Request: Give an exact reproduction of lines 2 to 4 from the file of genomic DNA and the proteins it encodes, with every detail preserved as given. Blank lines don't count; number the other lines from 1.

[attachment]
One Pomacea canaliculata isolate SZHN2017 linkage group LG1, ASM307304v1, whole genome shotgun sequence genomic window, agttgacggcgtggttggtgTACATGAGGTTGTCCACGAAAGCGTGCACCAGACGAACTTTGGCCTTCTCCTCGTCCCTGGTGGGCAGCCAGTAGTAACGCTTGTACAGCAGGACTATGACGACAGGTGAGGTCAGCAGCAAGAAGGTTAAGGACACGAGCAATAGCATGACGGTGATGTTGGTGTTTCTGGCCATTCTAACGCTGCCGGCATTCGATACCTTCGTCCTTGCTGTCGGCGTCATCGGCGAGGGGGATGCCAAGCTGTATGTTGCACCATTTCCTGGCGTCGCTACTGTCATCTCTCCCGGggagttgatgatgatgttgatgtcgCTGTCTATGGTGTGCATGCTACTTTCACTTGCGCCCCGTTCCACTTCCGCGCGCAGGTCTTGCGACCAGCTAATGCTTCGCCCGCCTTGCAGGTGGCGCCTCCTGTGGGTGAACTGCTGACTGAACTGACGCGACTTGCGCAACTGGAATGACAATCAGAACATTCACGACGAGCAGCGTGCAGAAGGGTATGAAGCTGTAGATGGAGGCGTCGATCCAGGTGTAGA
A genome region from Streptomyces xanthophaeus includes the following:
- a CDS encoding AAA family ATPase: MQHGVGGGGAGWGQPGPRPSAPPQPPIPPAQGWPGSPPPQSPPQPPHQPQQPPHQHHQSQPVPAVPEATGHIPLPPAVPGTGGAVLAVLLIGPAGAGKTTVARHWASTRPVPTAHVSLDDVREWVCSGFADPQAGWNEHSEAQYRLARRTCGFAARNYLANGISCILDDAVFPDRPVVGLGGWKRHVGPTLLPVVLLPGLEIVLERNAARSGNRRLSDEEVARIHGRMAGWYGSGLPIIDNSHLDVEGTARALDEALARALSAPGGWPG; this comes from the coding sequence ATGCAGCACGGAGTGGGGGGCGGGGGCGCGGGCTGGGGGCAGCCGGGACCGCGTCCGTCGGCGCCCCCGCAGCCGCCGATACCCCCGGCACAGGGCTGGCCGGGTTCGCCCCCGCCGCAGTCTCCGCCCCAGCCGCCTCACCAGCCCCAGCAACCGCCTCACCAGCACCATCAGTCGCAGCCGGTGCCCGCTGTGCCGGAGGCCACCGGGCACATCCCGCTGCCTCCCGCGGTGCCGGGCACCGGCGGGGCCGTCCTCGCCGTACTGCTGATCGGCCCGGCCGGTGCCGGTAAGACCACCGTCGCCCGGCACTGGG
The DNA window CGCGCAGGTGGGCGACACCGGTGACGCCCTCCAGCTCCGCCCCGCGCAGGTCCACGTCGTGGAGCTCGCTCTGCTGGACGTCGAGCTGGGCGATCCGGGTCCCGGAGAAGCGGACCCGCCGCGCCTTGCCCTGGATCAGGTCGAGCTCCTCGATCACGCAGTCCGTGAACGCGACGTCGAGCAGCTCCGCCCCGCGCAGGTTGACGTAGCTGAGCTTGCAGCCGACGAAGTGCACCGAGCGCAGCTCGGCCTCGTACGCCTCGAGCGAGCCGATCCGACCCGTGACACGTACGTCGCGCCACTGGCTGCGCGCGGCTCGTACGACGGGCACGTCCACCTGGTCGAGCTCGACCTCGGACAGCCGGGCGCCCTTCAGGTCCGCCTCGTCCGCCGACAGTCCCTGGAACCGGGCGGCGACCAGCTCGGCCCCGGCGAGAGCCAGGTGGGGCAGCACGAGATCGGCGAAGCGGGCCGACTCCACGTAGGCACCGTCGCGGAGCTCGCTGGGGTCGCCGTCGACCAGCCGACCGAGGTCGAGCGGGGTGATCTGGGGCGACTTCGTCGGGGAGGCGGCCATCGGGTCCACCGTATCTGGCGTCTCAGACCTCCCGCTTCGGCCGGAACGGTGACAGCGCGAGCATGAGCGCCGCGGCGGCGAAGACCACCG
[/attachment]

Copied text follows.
A genome region from Streptomyces xanthophaeus includes the following:
- a CDS encoding AAA family ATPase: MQHGVGGGGAGWGQPGPRPSAPPQPPIPPAQGWPGSPPPQSPPQPPHQPQQPPHQHHQSQPVPAVPEATGHIPLPPAVPGTGGAVLAVLLIGPAGAGKTTVARHWASTRPVPTAHVSLDDVREWVCSGFADPQAGWNEHSEAQYRLARRTCGFAARNYLANGISCILDDAVFPDRPVVGLGGWKRHVGPTLLPVVLLPGLEIVLERNAARSGNRRLSDEEVARIHGRMAGWYGSGLPIIDNSHLDVEGTARALDEALARALSAPGGWPG; this comes from the coding sequence ATGCAGCACGGAGTGGGGGGCGGGGGCGCGGGCTGGGGGCAGCCGGGACCGCGTCCGTCGGCGCCCCCGCAGCCGCCGATACCCCCGGCACAGGGCTGGCCGGGTTCGCCCCCGCCGCAGTCTCCGCCCCAGCCGCCTCACCAGCCCCAGCAACCGCCTCACCAGCACCATCAGTCGCAGCCGGTGCCCGCTGTGCCGGAGGCCACCGGGCACATCCCGCTGCCTCCCGCGGTGCCGGGCACCGGCGGGGCCGTCCTCGCCGTACTGCTGATCGGCCCGGCCGGTGCCGGTAAGACCACCGTCGCCCGGCACTGGG
The DNA window CGCGCAGGTGGGCGACACCGGTGACGCCCTCCAGCTCCGCCCCGCGCAGGTCCACGTCGTGGAGCTCGCTCTGCTGGACGTCGAGCTGGGCGATCCGGGTCCCGGAGAAGCGGACCCGCCGCGCCTTGCCCTGGATCAGGTCGAGCTCCTCGATCACGCAGTCCGTGAACGCGACGTCGAGCAGCTCCGCCCCGCGCAGGTTGACGTAGCTGAGCTTGCAGCCGACGAAGTGCACCGAGCGCAGCTCGGCCTCGTACGCCTCGAGCGAGCCGATCCGACCCGTGACACGTACGTCGCGCCACTGGCTGCGCGCGGCTCGTACGACGGGCACGTCCACCTGGTCGAGCTCGACCTCGGACAGCCGGGCGCCCTTCAGGTCCGCCTCGTCCGCCGACAGTCCCTGGAACCGGGCGGCGACCAGCTCGGCCCCGGCGAGAGCCAGGTGGGGCAGCACGAGATCGGCGAAGCGGGCCGACTCCACGTAGGCACCGTCGCGGAGCTCGCTGGGGTCGCCGTCGACCAGCCGACCGAGGTCGAGCGGGGTGATCTGGGGCGACTTCGTCGGGGAGGCGGCCATCGGGTCCACCGTATCTGGCGTCTCAGACCTCCCGCTTCGGCCGGAACGGTGACAGCGCGAGCATGAGCGCCGCGGCGGCGAAGACCACCG